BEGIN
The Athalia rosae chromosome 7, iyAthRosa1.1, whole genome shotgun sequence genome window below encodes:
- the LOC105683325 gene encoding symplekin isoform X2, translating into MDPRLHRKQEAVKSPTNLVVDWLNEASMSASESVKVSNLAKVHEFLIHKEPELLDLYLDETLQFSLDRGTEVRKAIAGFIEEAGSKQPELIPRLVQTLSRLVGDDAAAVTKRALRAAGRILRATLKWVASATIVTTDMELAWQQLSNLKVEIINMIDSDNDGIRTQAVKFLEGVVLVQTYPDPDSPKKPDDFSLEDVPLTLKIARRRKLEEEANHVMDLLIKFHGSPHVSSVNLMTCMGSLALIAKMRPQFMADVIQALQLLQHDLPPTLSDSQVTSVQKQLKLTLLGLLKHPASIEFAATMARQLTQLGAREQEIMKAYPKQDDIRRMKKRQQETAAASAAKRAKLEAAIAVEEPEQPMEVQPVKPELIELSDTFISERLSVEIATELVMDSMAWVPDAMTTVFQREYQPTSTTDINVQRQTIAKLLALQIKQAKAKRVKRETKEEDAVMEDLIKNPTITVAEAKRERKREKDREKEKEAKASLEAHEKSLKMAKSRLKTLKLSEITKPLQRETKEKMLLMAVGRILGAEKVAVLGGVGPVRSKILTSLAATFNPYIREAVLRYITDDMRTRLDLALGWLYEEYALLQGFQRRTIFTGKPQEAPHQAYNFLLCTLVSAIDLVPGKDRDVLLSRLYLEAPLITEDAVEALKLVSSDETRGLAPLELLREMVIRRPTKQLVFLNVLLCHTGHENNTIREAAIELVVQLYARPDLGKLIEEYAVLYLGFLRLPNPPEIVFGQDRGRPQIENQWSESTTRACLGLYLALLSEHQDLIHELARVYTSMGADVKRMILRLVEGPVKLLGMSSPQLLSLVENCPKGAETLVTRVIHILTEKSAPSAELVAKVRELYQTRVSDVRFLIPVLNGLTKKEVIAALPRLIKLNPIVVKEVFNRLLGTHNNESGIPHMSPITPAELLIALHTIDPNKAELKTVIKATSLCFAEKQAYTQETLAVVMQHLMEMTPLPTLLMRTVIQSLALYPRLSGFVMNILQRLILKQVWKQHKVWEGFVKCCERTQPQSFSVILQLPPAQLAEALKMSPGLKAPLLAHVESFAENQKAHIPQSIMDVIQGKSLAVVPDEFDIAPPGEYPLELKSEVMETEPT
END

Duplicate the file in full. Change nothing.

The Athalia rosae chromosome 7, iyAthRosa1.1, whole genome shotgun sequence genome window below encodes:
- the LOC105683325 gene encoding symplekin isoform X2, translating into MDPRLHRKQEAVKSPTNLVVDWLNEASMSASESVKVSNLAKVHEFLIHKEPELLDLYLDETLQFSLDRGTEVRKAIAGFIEEAGSKQPELIPRLVQTLSRLVGDDAAAVTKRALRAAGRILRATLKWVASATIVTTDMELAWQQLSNLKVEIINMIDSDNDGIRTQAVKFLEGVVLVQTYPDPDSPKKPDDFSLEDVPLTLKIARRRKLEEEANHVMDLLIKFHGSPHVSSVNLMTCMGSLALIAKMRPQFMADVIQALQLLQHDLPPTLSDSQVTSVQKQLKLTLLGLLKHPASIEFAATMARQLTQLGAREQEIMKAYPKQDDIRRMKKRQQETAAASAAKRAKLEAAIAVEEPEQPMEVQPVKPELIELSDTFISERLSVEIATELVMDSMAWVPDAMTTVFQREYQPTSTTDINVQRQTIAKLLALQIKQAKAKRVKRETKEEDAVMEDLIKNPTITVAEAKRERKREKDREKEKEAKASLEAHEKSLKMAKSRLKTLKLSEITKPLQRETKEKMLLMAVGRILGAEKVAVLGGVGPVRSKILTSLAATFNPYIREAVLRYITDDMRTRLDLALGWLYEEYALLQGFQRRTIFTGKPQEAPHQAYNFLLCTLVSAIDLVPGKDRDVLLSRLYLEAPLITEDAVEALKLVSSDETRGLAPLELLREMVIRRPTKQLVFLNVLLCHTGHENNTIREAAIELVVQLYARPDLGKLIEEYAVLYLGFLRLPNPPEIVFGQDRGRPQIENQWSESTTRACLGLYLALLSEHQDLIHELARVYTSMGADVKRMILRLVEGPVKLLGMSSPQLLSLVENCPKGAETLVTRVIHILTEKSAPSAELVAKVRELYQTRVSDVRFLIPVLNGLTKKEVIAALPRLIKLNPIVVKEVFNRLLGTHNNESGIPHMSPITPAELLIALHTIDPNKAELKTVIKATSLCFAEKQAYTQETLAVVMQHLMEMTPLPTLLMRTVIQSLALYPRLSGFVMNILQRLILKQVWKQHKVWEGFVKCCERTQPQSFSVILQLPPAQLAEALKMSPGLKAPLLAHVESFAENQKAHIPQSIMDVIQGKSLAVVPDEFDIAPPGEYPLELKSEVMETEPT